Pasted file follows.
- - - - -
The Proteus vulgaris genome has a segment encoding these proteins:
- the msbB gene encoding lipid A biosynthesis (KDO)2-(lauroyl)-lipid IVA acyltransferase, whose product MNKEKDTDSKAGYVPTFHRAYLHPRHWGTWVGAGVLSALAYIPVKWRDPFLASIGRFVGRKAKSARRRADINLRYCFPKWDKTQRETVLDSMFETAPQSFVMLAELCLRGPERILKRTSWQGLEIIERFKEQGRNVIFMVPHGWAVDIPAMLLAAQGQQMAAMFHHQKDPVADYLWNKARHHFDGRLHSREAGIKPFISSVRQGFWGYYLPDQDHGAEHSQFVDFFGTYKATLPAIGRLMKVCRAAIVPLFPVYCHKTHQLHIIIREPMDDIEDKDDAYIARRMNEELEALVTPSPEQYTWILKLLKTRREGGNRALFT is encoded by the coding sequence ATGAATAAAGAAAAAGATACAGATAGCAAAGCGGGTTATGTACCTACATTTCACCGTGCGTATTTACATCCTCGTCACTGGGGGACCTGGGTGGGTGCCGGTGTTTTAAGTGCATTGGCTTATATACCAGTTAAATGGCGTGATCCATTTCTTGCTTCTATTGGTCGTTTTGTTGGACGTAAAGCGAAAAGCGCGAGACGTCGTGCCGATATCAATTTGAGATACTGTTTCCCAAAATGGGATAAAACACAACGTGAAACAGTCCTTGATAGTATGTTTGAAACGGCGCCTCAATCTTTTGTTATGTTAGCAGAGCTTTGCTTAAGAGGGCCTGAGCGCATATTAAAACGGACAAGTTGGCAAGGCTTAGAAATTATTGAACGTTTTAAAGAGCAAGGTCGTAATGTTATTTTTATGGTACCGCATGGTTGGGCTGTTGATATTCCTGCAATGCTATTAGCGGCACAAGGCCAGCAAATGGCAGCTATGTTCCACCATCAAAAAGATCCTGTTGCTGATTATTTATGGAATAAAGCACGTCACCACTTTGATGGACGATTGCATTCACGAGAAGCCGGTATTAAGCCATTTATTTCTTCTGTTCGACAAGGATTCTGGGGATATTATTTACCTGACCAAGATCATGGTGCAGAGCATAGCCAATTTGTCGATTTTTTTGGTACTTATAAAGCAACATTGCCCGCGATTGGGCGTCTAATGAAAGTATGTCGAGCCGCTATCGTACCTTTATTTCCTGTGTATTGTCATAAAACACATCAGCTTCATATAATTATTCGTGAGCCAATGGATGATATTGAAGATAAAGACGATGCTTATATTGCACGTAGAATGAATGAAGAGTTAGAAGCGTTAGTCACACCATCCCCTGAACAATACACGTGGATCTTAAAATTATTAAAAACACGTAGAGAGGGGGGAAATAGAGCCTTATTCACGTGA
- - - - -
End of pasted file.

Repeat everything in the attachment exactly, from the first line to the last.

The Proteus vulgaris genome has a segment encoding these proteins:
- the msbB gene encoding lipid A biosynthesis (KDO)2-(lauroyl)-lipid IVA acyltransferase, whose product MNKEKDTDSKAGYVPTFHRAYLHPRHWGTWVGAGVLSALAYIPVKWRDPFLASIGRFVGRKAKSARRRADINLRYCFPKWDKTQRETVLDSMFETAPQSFVMLAELCLRGPERILKRTSWQGLEIIERFKEQGRNVIFMVPHGWAVDIPAMLLAAQGQQMAAMFHHQKDPVADYLWNKARHHFDGRLHSREAGIKPFISSVRQGFWGYYLPDQDHGAEHSQFVDFFGTYKATLPAIGRLMKVCRAAIVPLFPVYCHKTHQLHIIIREPMDDIEDKDDAYIARRMNEELEALVTPSPEQYTWILKLLKTRREGGNRALFT is encoded by the coding sequence ATGAATAAAGAAAAAGATACAGATAGCAAAGCGGGTTATGTACCTACATTTCACCGTGCGTATTTACATCCTCGTCACTGGGGGACCTGGGTGGGTGCCGGTGTTTTAAGTGCATTGGCTTATATACCAGTTAAATGGCGTGATCCATTTCTTGCTTCTATTGGTCGTTTTGTTGGACGTAAAGCGAAAAGCGCGAGACGTCGTGCCGATATCAATTTGAGATACTGTTTCCCAAAATGGGATAAAACACAACGTGAAACAGTCCTTGATAGTATGTTTGAAACGGCGCCTCAATCTTTTGTTATGTTAGCAGAGCTTTGCTTAAGAGGGCCTGAGCGCATATTAAAACGGACAAGTTGGCAAGGCTTAGAAATTATTGAACGTTTTAAAGAGCAAGGTCGTAATGTTATTTTTATGGTACCGCATGGTTGGGCTGTTGATATTCCTGCAATGCTATTAGCGGCACAAGGCCAGCAAATGGCAGCTATGTTCCACCATCAAAAAGATCCTGTTGCTGATTATTTATGGAATAAAGCACGTCACCACTTTGATGGACGATTGCATTCACGAGAAGCCGGTATTAAGCCATTTATTTCTTCTGTTCGACAAGGATTCTGGGGATATTATTTACCTGACCAAGATCATGGTGCAGAGCATAGCCAATTTGTCGATTTTTTTGGTACTTATAAAGCAACATTGCCCGCGATTGGGCGTCTAATGAAAGTATGTCGAGCCGCTATCGTACCTTTATTTCCTGTGTATTGTCATAAAACACATCAGCTTCATATAATTATTCGTGAGCCAATGGATGATATTGAAGATAAAGACGATGCTTATATTGCACGTAGAATGAATGAAGAGTTAGAAGCGTTAGTCACACCATCCCCTGAACAATACACGTGGATCTTAAAATTATTAAAAACACGTAGAGAGGGGGGAAATAGAGCCTTATTCACGTGA